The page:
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30 posts from October 2006

The Big Bad Book Blog

If you’re interested in the book publishing industry here’s a great blog that you’ll want to keep up on: The Big Bad Book Blog. A couple of the more interesting posts include this one with loads of industry stats and this one that answers the question, “Can you buy your way onto the front table at Barnes & Noble?”

It’s a great blog and I just subscribed to their e-mail newsletter, but where the heck is their RSS feed?! If you find it, can you tell me where it is so I can subscribe?

Streaming Video vs. TV Broadcasts

As you can see from this Newsweek article, the television networks are getting bolder with their streaming video experiments. I think Jeff Gaspin of NBC has it right when he says, “streaming our shows online absolutely promotes back to the original series and increases viewership.”

But who wants to hop around from to, etc., looking for the latest new show postings? This seems like an opportunity for a programmer in a garage somewhere to create an application that acts as a front-end consolidator for all these feeds. Let’s call it simply serves as a TV Guide-like service, listing all the latest and greatest video streams available on all the major networks. It also lets you specify your preferences and keeps an eye on your viewing patterns, suggesting related shows you might be interested in. It comes with an applet that docs in your browser, letting you know when your new feeds are available. It also tells you when they’re due to expire, as some of the networks are only posting shows for a limited time.

Does something like this already exist and I missed it?

The Indianapolis Star on Congressional Races

Here’s an example of local opinion and commentary done right. This article in today’s Indianapolis Star summarizes the candidates and makes recommendations for the upcoming House races. The paper’s Editorial Board interviewed the candidates for this piece, noted strengths and weaknesses and even talked about one incumbent who “frequently rambled and was disjointed in her responses to questions.”

This is exactly the sort of local coverage that newspapers are uniquely qualified for. Further, although the article is freely available on the Star’s website, the print version fits nicely on one page and features a map of the state with each district clearly identified; I’m not sure why the map is left off the online version. While it’s possible to post reader comments about the story on the Star’s site, I don’t think the paper goes far enough to encourage this level of community involvement.

Why not use the paper itself to stimulate more community input and debate on these candidates?  They should have put a sidebar or some other element in the paper saying something like “Give us your feedback and help other voters learn more about the issues and the candidates at” Instead, the article in print provides no information about the ability to provide feedback and comments online. I generally don’t believe URLs in print cause many people to go online, but an invitation like this is more meaningful than most. Another nice touch would have been to videotape the Editorial Board interviews and post them alongside each district summary online; again, this could have been played up in print, driving more people to the Star’s website.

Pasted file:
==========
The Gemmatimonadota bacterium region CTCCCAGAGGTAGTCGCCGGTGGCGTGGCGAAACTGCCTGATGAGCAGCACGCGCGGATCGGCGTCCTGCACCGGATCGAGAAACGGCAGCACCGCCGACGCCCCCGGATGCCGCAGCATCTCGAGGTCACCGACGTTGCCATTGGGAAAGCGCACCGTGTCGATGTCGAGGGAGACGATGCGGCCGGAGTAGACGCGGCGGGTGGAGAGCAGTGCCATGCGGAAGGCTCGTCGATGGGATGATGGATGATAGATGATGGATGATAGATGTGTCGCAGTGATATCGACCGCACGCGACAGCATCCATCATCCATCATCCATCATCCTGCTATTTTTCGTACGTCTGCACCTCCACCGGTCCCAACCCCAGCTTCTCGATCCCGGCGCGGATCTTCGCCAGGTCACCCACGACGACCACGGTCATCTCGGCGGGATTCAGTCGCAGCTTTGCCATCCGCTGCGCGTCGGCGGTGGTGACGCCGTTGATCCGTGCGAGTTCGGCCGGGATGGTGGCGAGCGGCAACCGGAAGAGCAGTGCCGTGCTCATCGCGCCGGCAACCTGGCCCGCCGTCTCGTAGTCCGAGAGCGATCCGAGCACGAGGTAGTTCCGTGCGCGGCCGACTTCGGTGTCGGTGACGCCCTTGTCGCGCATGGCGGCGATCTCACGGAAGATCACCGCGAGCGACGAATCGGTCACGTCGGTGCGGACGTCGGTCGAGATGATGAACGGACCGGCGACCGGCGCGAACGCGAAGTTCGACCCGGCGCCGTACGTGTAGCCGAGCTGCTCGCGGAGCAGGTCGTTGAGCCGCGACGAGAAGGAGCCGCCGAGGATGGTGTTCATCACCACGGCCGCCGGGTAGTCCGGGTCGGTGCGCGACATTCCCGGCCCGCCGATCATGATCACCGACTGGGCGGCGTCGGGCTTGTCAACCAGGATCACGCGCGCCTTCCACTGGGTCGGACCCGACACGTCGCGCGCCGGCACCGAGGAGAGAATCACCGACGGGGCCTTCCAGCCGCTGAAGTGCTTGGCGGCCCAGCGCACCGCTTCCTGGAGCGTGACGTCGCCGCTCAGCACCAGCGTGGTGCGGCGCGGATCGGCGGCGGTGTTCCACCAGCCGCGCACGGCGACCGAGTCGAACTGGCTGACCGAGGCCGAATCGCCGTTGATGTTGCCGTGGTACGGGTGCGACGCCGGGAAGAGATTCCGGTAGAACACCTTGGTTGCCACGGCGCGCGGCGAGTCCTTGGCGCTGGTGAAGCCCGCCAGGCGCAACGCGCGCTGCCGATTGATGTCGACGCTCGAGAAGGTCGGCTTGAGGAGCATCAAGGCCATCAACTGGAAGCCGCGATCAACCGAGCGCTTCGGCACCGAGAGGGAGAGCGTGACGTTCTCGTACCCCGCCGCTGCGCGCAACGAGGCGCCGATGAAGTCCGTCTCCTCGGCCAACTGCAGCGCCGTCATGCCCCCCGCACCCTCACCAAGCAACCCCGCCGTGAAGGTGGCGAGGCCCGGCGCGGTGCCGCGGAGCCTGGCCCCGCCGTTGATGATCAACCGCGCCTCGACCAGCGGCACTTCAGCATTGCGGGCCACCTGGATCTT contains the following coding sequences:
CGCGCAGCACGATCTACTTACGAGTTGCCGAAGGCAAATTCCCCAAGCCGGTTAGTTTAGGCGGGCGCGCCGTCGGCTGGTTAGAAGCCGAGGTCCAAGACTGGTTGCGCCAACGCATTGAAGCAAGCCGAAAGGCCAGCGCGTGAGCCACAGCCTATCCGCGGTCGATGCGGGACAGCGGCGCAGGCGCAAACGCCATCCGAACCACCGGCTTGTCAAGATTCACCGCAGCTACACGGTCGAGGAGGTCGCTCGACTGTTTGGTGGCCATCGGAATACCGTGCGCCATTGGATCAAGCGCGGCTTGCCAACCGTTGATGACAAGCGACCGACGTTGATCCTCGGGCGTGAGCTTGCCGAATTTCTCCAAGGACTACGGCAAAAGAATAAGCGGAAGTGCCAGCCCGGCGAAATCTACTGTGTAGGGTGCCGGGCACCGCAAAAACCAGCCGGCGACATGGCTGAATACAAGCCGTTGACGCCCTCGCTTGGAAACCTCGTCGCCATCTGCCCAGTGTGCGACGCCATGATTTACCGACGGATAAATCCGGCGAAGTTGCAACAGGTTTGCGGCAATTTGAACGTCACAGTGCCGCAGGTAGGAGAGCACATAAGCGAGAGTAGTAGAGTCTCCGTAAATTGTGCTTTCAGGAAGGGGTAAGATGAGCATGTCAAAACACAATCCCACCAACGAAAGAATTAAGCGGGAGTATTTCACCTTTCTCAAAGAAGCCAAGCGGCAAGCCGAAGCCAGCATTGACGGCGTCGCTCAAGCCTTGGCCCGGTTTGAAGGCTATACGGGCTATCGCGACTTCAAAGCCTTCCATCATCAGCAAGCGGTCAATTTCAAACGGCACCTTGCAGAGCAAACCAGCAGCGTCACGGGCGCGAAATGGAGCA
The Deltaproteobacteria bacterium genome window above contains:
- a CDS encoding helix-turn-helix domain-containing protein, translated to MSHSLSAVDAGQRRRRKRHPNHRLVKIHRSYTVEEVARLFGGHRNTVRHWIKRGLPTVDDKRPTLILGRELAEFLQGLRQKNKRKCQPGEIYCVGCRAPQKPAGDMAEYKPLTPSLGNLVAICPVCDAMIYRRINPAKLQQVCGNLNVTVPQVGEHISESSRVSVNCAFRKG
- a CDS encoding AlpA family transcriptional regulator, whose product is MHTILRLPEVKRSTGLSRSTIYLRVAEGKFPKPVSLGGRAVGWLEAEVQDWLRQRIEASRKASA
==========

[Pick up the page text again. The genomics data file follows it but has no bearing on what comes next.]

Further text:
Clayton Christensen on the Future of Newspapers

Here’s a good, short article by Clayton Christensen talking about opportunities for the newspaper industry. I like the steps the Richmond Times-Dispatch took to investigate their options: They interviewed more than 40 businesses that don’t advertise in the paper. Interesting. After all, if you were to look at a pie chart with to wedges, those who are your customers and those who aren’t, the latter slice would be enormous compared to the former. Rather than forever listening to the echo chamber of your existing customers, why not explore those who have never used your product/service?

Unfortunately I don’t totally share Christensen’s optimism when it comes to growth opportunities. As I’ve said before, this industry has gotten quite fat and happy with enormous margins thanks in large part to a monopoly in many markets. Craigslist, Google and others are putting an end to that. Plenty will survive, but it’s unlikely that any will be as profitable as they once were.

When Did Microsoft Lose Its Marketing Mojo?

There are so many ways to pick apart this Steve Ballmer interview in BusinessWeek. Robert Scoble takes exception with Ballmer’s buy vs. build philosophy and how Microsoft doesn’t understand the true value of some of these Web 2.0 brands. I, on the other hand, can’t stop thinking about this upcoming orphan of a product called Zune.

Ballmer notes that he “would have been hell-bent and determined six years ago to call Xbox the Windows Game Machine.” I agree that would have been a bad decision. But now that they’ve invested so much in the Xbox name, why wouldn’t they play off that for their Zune product?! He notes that “we’re really building consumer marketing muscle.” Huh? No Steve, what you’re doing is missing an opportunity to build upon the Xbox branding theme that you’ve already invested zillions of dollars in.

iPod, iTunes, iMac. Need I say more? Anytime someone mentions an iWhatever product, they know right away it’s from Apple. It’s Branding 101 and Microsoft used to be pretty darned good at it. When did they lose their way?